Friday, May 7, 2004
Aye to everything Override for CCHS matches Concord level PATRIOT Act resolution passes after long debate
The difference in attendance and passion was striking. On March 23, a record 700 citizens checked in to participate in a Special Town Meeting which dealt with a single issue, the purchase of a 45-acre parcel of land on South Street. On Monday, May 3, only 246 people attended the centerpiece of town government, the Annual Town Meeting, which establishes the town budget for the next fiscal year, approves bylaw changes, manages most town committees, boards and functions, and provides an opportunity for the town to debate pressing issues.
Fearing another crushing crowd in the auditorium, the school cafeteria was set up to handle the overflow which never appeared.
The 246 stalwarts approved 23 of the 24 Articles on the Warrant (Article 16, Greenough cottage repair, was withdrawn), including two overrides and two debt exclusions which must still be approved at the Town Election on May 25. Although the Town Meeting ran almost four hours, participants had enough energy for an hour-long spirited exchange over the last Article, the resolution to repeal portions of the USA Patriot Act (See story page 5).
Capital Improvement Plan
Under Article 1, Chair of the Long-Term Capital Requirement Committee Peter Chelton presented a short report on the committee's new initiative to develop a Capital Improvement Plan for the town. The full plan, to be presented at the fall Town meeting, will attempt to balance town needs against the ability to afford them. It will also recommend sequencing capital expenditures in order to avoid fluctuations in tax rates.
The balanced budget
Chair of the Carlisle Finance Committee (FinCom) Lisa Jensen-Fellows reviewed the expected revenues and budgeted expenses in the "balanced budget" for fiscal year 2005 (FY05), starting July 1, 2004. Both revenues and expenses will increase by 2% next year. Under the balanced budget, the needed services will be covered by revenues including property taxes (within Proposition 2-1/2 limits), new real estate growth, state aid, local receipts and fund transfers from FY04 free cash. No override of Proposition 2-1/2 is required to fund the balanced budget.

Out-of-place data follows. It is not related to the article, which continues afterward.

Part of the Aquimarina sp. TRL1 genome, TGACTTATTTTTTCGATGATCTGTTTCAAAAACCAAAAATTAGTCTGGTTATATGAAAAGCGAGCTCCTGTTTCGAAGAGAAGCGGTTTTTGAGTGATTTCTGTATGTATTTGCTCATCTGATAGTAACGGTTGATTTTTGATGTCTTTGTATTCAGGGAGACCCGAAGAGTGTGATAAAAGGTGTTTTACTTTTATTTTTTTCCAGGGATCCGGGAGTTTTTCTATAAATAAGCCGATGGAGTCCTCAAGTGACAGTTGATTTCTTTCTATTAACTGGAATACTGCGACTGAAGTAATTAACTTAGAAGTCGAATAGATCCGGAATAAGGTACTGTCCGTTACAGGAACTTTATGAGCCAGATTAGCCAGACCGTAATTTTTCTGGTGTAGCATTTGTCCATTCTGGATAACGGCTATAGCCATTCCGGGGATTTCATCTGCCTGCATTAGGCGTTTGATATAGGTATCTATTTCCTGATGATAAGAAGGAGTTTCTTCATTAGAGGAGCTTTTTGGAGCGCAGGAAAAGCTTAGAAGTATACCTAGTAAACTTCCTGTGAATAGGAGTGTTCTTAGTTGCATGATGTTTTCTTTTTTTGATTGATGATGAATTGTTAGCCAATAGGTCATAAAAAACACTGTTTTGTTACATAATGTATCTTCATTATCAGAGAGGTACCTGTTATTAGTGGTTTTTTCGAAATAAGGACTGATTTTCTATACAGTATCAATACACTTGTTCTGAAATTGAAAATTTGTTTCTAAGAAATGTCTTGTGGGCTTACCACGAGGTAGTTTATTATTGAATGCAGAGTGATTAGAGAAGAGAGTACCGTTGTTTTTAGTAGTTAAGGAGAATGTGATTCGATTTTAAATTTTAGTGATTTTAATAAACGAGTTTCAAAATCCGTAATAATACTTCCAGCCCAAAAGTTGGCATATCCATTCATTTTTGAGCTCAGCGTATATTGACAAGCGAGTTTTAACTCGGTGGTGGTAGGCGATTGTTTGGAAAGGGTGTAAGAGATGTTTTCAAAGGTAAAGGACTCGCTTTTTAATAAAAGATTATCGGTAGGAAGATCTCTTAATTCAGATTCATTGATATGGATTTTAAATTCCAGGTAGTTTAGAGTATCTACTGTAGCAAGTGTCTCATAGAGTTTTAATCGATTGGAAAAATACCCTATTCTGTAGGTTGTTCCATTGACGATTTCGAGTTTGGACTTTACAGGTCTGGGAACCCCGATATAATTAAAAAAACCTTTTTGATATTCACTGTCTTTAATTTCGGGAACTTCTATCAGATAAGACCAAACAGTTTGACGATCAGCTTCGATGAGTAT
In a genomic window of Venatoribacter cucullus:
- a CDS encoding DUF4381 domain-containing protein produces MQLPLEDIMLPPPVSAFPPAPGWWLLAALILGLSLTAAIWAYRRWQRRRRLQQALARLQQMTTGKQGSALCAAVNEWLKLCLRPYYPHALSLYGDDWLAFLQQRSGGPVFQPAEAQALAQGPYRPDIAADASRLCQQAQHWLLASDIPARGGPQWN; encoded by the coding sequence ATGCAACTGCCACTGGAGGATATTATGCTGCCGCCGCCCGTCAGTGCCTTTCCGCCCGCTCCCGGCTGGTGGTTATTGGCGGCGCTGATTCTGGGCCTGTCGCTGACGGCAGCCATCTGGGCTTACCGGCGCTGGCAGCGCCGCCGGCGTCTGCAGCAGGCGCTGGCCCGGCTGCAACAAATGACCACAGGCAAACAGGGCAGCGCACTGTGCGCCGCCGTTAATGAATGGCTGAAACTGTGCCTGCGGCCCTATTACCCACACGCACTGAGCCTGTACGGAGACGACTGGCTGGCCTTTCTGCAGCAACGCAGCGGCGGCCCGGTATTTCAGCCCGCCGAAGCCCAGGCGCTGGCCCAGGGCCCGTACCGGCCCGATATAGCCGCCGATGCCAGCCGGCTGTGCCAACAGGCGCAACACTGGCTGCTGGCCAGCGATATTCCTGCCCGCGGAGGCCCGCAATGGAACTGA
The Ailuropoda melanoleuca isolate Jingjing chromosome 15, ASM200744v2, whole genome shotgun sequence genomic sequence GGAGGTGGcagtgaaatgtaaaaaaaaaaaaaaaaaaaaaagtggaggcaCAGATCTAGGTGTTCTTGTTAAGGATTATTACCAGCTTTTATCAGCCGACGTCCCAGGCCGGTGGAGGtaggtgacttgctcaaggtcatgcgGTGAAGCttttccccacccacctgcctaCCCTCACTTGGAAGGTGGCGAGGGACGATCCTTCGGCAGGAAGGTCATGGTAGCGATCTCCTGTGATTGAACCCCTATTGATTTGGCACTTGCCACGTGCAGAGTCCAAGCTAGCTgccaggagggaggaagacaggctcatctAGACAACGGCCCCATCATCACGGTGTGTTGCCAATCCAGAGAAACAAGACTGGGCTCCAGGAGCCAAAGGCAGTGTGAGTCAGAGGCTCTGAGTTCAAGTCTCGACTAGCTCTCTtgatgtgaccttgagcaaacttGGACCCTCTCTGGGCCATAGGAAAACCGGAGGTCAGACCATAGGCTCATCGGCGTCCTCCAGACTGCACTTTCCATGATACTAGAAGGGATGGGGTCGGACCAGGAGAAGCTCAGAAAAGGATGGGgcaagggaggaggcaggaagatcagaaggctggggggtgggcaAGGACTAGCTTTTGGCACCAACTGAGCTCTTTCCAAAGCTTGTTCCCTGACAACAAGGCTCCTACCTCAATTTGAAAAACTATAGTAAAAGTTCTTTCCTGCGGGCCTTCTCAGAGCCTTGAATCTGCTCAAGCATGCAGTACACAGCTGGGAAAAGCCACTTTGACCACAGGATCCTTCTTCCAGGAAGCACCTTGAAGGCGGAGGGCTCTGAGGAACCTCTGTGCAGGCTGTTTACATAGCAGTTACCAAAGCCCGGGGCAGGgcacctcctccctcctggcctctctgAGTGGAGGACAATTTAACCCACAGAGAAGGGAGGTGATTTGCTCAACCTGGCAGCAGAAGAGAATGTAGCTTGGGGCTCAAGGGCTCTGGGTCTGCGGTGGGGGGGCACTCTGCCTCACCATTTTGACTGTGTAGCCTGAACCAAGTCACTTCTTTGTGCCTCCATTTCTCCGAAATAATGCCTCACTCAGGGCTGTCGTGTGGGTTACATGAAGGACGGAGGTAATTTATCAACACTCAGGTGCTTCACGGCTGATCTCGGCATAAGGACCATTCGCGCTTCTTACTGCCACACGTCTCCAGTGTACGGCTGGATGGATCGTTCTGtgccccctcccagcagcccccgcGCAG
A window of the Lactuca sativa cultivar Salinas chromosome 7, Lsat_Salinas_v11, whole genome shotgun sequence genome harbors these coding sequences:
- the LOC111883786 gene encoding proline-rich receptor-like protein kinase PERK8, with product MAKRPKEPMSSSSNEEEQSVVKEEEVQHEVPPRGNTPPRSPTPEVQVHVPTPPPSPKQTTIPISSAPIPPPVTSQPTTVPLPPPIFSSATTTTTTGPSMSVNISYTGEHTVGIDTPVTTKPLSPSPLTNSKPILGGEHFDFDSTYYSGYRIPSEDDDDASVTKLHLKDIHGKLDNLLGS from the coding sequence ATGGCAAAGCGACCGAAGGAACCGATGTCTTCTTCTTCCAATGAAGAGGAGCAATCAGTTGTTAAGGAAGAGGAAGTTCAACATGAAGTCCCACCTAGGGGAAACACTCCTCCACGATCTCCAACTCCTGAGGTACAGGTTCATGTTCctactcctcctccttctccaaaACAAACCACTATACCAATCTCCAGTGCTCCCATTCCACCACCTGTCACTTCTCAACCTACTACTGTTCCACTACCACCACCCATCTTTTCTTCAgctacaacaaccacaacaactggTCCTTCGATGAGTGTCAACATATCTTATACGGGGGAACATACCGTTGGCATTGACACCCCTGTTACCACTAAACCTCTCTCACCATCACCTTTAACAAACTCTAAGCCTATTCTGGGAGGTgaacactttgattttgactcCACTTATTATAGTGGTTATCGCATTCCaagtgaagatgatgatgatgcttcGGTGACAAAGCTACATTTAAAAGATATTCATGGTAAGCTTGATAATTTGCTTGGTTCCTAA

The Carlisle Public School, which represents 41% of the town budget, will receive a 2.3% increase in funding over FY04. In addition, the school has transferred $90K in unused FY04 "Circuit Breaker" funds (state reimbursement for special education outplacements) to the FY05 budget. The combined funds will allow the school to maintain level services and fund programs which were funded privately, primarily through CEF/CSA fund raising, in the past year.
The FY05 budget for Concord-Carlisle High School, 22% of the town balanced budget, will increase by 6.8%. Due to a decrease in state aid, CCHS will not be able to maintain level services, requiring some cuts. (See page 4.)
Twenty-nine percent of the balanced budget supports town deprtments, including police, fire, DPW, and all boards and committees. Almost all units will receive sufficient money for level services. "The administrative team [in Town Hall] has made a serious effort to control costs," Jensen-Fellows acknowledged.
Article 3 will increase the average tax bill by 1/2%. The Article passed with minimal discussion and no dissent.
Supplementing the balanced budget, the Warrant also included two overrides of Proposition 2-1/2. Article 5 requested an override of $82,068 to maintain important programs for CCHS. It passed easily. (See story page 4)
A small override, providing $24K for EMT stipends, police training, and Planning Board consultants, also passed to an overwhelming majority.
© 2004 The